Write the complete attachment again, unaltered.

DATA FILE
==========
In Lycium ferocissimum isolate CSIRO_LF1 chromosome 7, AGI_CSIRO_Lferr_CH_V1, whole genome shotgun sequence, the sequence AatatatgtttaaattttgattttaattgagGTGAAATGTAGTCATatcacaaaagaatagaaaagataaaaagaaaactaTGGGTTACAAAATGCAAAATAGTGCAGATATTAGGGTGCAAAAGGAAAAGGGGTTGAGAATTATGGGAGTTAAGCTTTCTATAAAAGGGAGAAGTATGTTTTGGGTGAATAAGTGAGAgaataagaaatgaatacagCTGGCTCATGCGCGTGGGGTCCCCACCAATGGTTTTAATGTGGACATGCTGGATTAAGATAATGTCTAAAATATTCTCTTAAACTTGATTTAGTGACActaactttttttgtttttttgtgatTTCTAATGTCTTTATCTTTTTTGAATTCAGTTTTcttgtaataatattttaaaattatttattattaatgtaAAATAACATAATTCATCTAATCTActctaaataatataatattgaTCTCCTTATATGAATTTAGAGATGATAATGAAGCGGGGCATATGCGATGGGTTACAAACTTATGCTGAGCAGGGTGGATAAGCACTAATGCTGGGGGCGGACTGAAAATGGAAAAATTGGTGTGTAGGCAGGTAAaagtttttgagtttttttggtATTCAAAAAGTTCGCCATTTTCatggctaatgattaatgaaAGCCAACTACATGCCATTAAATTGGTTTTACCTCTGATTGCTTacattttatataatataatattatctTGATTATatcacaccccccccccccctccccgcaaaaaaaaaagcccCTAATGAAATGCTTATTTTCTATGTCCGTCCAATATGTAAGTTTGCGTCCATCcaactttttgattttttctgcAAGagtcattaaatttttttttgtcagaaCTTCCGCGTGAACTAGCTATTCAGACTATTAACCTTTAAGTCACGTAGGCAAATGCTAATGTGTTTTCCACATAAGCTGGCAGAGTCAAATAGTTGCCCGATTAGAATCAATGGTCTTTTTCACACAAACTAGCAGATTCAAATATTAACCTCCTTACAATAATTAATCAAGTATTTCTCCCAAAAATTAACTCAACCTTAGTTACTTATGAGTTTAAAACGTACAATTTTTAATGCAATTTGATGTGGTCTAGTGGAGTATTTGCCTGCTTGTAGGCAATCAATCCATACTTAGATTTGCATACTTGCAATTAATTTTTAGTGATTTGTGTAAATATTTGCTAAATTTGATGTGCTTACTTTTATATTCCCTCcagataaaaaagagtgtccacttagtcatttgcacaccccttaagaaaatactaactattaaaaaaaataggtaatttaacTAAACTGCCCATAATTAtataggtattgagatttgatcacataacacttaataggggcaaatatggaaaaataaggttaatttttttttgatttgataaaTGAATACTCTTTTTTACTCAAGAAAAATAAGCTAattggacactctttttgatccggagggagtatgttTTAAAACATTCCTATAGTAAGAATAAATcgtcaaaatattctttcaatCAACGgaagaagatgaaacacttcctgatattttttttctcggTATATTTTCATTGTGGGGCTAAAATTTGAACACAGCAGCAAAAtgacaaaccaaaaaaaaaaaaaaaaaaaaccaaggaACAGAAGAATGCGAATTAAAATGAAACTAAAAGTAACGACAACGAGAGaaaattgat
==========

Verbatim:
In Lycium ferocissimum isolate CSIRO_LF1 chromosome 7, AGI_CSIRO_Lferr_CH_V1, whole genome shotgun sequence, the sequence AatatatgtttaaattttgattttaattgagGTGAAATGTAGTCATatcacaaaagaatagaaaagataaaaagaaaactaTGGGTTACAAAATGCAAAATAGTGCAGATATTAGGGTGCAAAAGGAAAAGGGGTTGAGAATTATGGGAGTTAAGCTTTCTATAAAAGGGAGAAGTATGTTTTGGGTGAATAAGTGAGAgaataagaaatgaatacagCTGGCTCATGCGCGTGGGGTCCCCACCAATGGTTTTAATGTGGACATGCTGGATTAAGATAATGTCTAAAATATTCTCTTAAACTTGATTTAGTGACActaactttttttgtttttttgtgatTTCTAATGTCTTTATCTTTTTTGAATTCAGTTTTcttgtaataatattttaaaattatttattattaatgtaAAATAACATAATTCATCTAATCTActctaaataatataatattgaTCTCCTTATATGAATTTAGAGATGATAATGAAGCGGGGCATATGCGATGGGTTACAAACTTATGCTGAGCAGGGTGGATAAGCACTAATGCTGGGGGCGGACTGAAAATGGAAAAATTGGTGTGTAGGCAGGTAAaagtttttgagtttttttggtATTCAAAAAGTTCGCCATTTTCatggctaatgattaatgaaAGCCAACTACATGCCATTAAATTGGTTTTACCTCTGATTGCTTacattttatataatataatattatctTGATTATatcacaccccccccccccctccccgcaaaaaaaaaagcccCTAATGAAATGCTTATTTTCTATGTCCGTCCAATATGTAAGTTTGCGTCCATCcaactttttgattttttctgcAAGagtcattaaatttttttttgtcagaaCTTCCGCGTGAACTAGCTATTCAGACTATTAACCTTTAAGTCACGTAGGCAAATGCTAATGTGTTTTCCACATAAGCTGGCAGAGTCAAATAGTTGCCCGATTAGAATCAATGGTCTTTTTCACACAAACTAGCAGATTCAAATATTAACCTCCTTACAATAATTAATCAAGTATTTCTCCCAAAAATTAACTCAACCTTAGTTACTTATGAGTTTAAAACGTACAATTTTTAATGCAATTTGATGTGGTCTAGTGGAGTATTTGCCTGCTTGTAGGCAATCAATCCATACTTAGATTTGCATACTTGCAATTAATTTTTAGTGATTTGTGTAAATATTTGCTAAATTTGATGTGCTTACTTTTATATTCCCTCcagataaaaaagagtgtccacttagtcatttgcacaccccttaagaaaatactaactattaaaaaaaataggtaatttaacTAAACTGCCCATAATTAtataggtattgagatttgatcacataacacttaataggggcaaatatggaaaaataaggttaatttttttttgatttgataaaTGAATACTCTTTTTTACTCAAGAAAAATAAGCTAattggacactctttttgatccggagggagtatgttTTAAAACATTCCTATAGTAAGAATAAATcgtcaaaatattctttcaatCAACGgaagaagatgaaacacttcctgatattttttttctcggTATATTTTCATTGTGGGGCTAAAATTTGAACACAGCAGCAAAAtgacaaaccaaaaaaaaaaaaaaaaaaaaccaaggaACAGAAGAATGCGAATTAAAATGAAACTAAAAGTAACGACAACGAGAGaaaattgat